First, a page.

Italian President Giorgio Napolitano prepared to unveil his nomination for prime minister on Wednesday to bring to an end a two-month deadlock on forming a new government that has stalled reforms and set off alarm bells around Europe.
The most likely choice according to analysts is Giuliano Amato, a 74-year-old former prime minister and academic who has a political career stretching back to the early 1980s when he started out with the Italian Socialist Party.
Amato has remained above the party political fray in recent years and is seen as one of the few figures who could lead a type of coalition government which is expected to include politicians from both the right and the left.
Other possibilities mentioned by analysts in recent days are the current interior minister Anna Maria Cancellieri, who would be the first female prime minister, and the 38-year-old leftist mayor of Florence, Matteo Renzi, a rising star.
The eurozone's third largest economy has been mired in a bitter political crisis ever since a general election in which a centre-left coalition led by the Democratic Party came first but failed to win an overall parliamentary majority.
The Democratic Party (PD), which had previously ruled out an alliance with Silvio Berlusconi's People of Freedom party, is now saying it is open to any option suggested by the 87-year-old president.
"We respect the choice that the president of the republic will announce tomorrow," deputy leader Enrico Letta said after talks on Tuesday with Napolitano, who has called for a grand coalition.
The idea of being in government with Berlusconi's party is hugely controversial within the PD, reinforcing long-standing divisions that are now threatening to tear the leftists apart.
Berlusconi said his party would "support as much as possible" whoever is nominated by the president to be the prime minister, adding that he wanted "not a temporary government but a lasting one".
The centrist Civic Choice group led by outgoing Prime Minister Mario Monti, a former European commissioner who replaced Berlusconi in 2011, said it too would support Napolitano's choice.
The combination of right, centre and left would mirror the loose alliance that backed Monti's reform-oriented technocratic government until Berlusconi pulled his party's support for it in December, precipitating early elections.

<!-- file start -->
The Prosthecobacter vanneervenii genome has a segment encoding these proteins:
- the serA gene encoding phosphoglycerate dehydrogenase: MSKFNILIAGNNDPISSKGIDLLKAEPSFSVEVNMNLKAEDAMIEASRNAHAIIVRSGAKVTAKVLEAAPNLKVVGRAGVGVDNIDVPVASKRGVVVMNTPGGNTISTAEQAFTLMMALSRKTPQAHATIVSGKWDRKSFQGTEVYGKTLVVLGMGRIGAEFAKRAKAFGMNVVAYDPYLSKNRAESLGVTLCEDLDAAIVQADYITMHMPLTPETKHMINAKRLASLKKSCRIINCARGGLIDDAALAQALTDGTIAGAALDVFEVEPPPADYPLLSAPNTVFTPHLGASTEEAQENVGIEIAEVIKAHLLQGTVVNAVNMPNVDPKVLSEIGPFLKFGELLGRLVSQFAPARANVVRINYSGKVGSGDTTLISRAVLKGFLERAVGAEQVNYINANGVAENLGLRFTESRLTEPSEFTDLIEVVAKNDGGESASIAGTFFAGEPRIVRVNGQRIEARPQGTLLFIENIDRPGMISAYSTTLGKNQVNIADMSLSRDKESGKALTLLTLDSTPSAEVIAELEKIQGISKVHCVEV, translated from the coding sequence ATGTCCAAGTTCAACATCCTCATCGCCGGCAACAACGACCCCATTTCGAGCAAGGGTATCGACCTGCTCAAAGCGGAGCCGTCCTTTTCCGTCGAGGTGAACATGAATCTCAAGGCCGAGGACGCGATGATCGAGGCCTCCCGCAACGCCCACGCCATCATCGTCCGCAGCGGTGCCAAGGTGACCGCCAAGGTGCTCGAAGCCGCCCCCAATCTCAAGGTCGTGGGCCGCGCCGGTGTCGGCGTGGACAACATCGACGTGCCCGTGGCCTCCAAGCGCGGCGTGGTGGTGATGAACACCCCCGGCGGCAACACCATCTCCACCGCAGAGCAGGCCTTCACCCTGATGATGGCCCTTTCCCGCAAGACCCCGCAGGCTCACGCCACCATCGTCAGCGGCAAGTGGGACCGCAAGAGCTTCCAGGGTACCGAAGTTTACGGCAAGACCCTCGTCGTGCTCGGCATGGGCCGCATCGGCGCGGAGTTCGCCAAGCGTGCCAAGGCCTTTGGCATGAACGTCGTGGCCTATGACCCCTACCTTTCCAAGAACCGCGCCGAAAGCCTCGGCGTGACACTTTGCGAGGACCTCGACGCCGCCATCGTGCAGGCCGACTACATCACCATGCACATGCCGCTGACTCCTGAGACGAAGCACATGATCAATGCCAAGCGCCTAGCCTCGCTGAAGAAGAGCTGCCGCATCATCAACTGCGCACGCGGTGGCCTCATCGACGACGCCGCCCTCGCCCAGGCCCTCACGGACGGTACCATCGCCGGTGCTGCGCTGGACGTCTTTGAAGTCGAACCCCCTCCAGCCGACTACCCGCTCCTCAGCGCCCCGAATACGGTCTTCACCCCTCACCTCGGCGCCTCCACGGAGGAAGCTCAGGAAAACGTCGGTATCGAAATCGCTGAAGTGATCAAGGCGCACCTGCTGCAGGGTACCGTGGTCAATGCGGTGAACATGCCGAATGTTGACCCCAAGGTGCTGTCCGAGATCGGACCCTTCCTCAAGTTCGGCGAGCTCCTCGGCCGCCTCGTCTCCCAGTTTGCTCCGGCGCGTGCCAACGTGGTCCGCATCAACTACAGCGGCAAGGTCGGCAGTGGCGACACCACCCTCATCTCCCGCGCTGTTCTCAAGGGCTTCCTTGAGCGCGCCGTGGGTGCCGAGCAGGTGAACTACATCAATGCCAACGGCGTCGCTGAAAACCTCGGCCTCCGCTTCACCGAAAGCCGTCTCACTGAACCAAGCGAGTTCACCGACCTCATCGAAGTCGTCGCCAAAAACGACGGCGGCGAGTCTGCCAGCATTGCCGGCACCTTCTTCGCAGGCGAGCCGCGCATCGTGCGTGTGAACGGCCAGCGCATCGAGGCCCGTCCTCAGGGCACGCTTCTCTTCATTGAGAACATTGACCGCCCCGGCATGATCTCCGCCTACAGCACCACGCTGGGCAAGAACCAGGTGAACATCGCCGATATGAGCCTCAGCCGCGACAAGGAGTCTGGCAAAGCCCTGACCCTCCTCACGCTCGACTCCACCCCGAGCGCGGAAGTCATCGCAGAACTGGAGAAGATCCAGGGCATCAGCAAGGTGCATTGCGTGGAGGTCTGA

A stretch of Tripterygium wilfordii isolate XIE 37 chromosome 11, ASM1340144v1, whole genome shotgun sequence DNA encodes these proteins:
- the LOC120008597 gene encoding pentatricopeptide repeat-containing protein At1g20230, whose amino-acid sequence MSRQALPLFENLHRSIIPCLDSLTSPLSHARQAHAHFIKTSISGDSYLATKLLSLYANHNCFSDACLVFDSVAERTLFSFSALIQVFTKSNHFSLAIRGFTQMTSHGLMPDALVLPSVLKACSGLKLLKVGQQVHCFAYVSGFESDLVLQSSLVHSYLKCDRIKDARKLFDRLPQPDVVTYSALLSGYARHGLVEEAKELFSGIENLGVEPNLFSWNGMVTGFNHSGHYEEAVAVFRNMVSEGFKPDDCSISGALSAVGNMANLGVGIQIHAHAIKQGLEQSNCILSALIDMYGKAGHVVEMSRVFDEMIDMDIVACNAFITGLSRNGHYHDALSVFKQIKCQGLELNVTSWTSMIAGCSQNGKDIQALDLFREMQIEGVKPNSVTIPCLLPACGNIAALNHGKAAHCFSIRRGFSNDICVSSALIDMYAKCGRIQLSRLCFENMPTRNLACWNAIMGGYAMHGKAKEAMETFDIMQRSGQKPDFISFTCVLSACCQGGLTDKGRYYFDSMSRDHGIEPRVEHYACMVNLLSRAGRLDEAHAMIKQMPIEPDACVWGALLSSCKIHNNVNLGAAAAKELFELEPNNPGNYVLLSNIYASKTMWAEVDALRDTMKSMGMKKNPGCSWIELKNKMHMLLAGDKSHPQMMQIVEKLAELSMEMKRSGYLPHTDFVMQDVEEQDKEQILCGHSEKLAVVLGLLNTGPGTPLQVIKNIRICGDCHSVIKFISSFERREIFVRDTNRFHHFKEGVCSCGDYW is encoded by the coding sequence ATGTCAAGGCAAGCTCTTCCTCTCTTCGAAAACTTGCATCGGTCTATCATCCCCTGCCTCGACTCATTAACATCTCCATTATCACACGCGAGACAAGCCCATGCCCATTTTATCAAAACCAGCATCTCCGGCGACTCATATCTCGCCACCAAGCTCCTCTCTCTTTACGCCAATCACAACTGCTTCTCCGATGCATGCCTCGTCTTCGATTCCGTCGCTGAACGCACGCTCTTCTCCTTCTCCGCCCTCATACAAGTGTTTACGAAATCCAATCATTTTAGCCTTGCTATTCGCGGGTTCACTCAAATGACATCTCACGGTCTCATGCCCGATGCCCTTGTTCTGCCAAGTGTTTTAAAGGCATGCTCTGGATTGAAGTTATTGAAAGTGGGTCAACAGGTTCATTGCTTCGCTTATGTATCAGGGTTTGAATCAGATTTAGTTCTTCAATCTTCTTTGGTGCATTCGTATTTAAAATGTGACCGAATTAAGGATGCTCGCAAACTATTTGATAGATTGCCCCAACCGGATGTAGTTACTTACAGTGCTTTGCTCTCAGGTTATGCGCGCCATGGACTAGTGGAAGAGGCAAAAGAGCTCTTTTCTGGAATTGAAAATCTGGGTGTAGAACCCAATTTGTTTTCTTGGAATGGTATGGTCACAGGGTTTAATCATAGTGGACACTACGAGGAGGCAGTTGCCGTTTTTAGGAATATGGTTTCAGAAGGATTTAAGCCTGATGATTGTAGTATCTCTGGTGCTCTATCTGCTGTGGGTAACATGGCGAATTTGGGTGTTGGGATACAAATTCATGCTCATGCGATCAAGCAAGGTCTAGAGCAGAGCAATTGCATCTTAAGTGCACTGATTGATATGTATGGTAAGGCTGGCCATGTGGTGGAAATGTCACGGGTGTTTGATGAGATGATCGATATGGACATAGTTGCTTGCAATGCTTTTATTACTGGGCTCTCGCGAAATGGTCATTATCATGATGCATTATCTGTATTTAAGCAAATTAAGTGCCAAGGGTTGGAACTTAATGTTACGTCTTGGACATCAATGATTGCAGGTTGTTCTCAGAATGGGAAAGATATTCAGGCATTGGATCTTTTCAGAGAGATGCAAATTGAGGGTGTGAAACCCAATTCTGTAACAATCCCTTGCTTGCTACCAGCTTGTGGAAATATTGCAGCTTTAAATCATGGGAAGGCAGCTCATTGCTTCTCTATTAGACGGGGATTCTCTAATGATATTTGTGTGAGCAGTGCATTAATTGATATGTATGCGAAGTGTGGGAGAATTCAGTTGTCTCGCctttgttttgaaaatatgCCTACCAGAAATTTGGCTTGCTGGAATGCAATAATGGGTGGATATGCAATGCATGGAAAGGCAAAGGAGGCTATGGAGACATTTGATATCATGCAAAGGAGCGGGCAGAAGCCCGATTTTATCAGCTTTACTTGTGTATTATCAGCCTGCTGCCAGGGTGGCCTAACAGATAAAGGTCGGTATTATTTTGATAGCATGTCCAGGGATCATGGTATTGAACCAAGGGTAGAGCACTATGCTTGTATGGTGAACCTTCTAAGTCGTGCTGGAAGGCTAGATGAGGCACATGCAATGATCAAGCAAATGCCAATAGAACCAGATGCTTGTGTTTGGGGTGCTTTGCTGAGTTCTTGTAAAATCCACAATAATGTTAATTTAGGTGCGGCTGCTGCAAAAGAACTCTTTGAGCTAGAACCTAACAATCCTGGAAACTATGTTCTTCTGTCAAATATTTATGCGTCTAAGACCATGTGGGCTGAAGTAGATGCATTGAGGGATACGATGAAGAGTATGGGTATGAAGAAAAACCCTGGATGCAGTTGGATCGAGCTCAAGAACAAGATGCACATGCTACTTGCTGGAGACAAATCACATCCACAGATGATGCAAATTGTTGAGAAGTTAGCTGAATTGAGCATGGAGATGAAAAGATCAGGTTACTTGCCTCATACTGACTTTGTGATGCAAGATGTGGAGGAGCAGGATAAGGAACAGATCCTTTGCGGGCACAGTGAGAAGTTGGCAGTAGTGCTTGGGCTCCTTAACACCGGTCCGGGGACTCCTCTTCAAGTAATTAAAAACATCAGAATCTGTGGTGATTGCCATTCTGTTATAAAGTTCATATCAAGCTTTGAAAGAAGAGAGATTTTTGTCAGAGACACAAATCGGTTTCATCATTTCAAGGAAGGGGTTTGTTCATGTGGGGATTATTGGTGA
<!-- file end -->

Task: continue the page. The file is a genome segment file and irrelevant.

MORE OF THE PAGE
The PD has been badly divided since the inconclusive result of the February 24-25 polls and its entire leadership resigned on Friday after two of its presidential nominations failed to get voted because of a rebellion within party ranks.
Napolitano was eventually re-elected to a second term on Saturday -- the first Italian president to stay on -- after the main political parties pleaded with him to resolve their differences.
At his swearing-in on Monday, Napolitano accused the parties of being "deaf" to the calls for reform from ordinary Italians and of committing "mistakes, omissions and irresponsibility".
He threatened to resign if the parties continued their "fatal stalling" and said they should form a government "without delay" based on a realistic assessment of their strength in parliament.
The Five Star Movement, a new protest party that won a quarter of the vote and came third in the elections, said on Tuesday it had not agreed to join any government and would be in opposition.
Several smaller parties on both right and left also said they would stay out of the new cabinet.
Monti's government remains in office until a new one is formed but it has only interim powers.
Business leaders, trade unionists and the Catholic Church have urged politicians to act quickly as a painful recession forces firms to shut down and leaves many Italians struggling to make ends meet.
Investors responded well to the imminent end to the deadlock, with stocks in Milan closing 2.93 percent higher on Tuesday and borrowing costs falling to their lowest levels since 2010.